12. ...while the leather dries? During those short runs during the move, had to do something when there isn't enough time to start new projects, but haven't finished all the other tasks. So, couple gals on about getting some simple graphic work done - on a budget. So, they seem to be happy with what they got, at the price they got. Cutesy sellers who wanted a "banner" in their shops (that broad graphic at teh top).. https://www.etsy.com/shop/ClearerImage https://www.etsy.com/shop/DawnsINKSpirations
  13. Hello. I'm still pretty new to leatherworking. I would like to make an iPad case for a friend. I have ideas for a design, but I don't know how I would add stability and protection. The cases you can buy from the store have a hard inner sheet under a thin, fake leather. Does anyone know what that hard sheet is made of, or what might work as a substitute? If all else fails, I might just use heavier leather without an inner sheet. Thanks!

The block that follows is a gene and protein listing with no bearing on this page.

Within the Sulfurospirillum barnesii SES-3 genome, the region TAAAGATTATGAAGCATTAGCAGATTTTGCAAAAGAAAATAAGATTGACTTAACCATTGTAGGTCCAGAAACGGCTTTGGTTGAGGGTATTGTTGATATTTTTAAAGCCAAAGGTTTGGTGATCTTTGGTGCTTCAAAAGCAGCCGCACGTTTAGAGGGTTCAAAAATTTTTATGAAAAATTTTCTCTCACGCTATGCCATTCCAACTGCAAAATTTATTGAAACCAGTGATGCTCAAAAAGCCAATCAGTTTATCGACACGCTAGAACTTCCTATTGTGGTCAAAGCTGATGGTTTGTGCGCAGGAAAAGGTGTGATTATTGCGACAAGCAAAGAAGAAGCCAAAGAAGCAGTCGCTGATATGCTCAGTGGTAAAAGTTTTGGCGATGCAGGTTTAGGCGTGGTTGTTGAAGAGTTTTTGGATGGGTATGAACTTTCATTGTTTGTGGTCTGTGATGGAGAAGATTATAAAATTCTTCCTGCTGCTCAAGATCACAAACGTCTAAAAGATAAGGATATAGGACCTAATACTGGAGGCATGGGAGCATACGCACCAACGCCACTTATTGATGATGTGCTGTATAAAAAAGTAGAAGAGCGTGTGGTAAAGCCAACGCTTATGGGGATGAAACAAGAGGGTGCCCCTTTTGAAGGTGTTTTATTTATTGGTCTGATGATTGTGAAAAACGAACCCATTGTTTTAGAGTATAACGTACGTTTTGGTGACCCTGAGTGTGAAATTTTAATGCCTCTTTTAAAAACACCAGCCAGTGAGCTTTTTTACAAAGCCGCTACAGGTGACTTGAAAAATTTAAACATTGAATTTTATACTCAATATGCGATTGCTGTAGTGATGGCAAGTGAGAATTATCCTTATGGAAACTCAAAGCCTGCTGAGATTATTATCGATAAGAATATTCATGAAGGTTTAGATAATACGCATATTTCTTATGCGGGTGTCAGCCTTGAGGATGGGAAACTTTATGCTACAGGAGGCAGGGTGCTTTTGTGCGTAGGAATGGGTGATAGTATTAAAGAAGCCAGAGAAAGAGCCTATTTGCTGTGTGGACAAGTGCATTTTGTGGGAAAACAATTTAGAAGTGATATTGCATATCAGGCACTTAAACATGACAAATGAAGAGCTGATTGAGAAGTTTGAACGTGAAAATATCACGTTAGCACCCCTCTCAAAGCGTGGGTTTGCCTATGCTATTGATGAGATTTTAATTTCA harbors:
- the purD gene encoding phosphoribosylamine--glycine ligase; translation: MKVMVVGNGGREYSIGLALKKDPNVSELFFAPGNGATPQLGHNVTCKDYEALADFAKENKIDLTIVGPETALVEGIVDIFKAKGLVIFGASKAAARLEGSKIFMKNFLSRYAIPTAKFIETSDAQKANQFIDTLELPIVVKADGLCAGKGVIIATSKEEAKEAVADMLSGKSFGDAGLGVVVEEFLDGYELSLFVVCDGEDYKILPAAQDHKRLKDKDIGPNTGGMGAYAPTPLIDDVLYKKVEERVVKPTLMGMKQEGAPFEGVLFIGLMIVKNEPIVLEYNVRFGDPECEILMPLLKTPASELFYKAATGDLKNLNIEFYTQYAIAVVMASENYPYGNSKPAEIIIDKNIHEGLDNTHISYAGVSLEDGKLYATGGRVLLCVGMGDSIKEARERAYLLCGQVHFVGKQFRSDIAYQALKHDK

14. Hello All, I've started doing more shows and fairs and I always struggle with displaying my belts... I was wondering if anyone had any stands that they use and rely on... something that makes it easy for customers to select the items they can hang and look nice. All help welcome!! Thank you Nu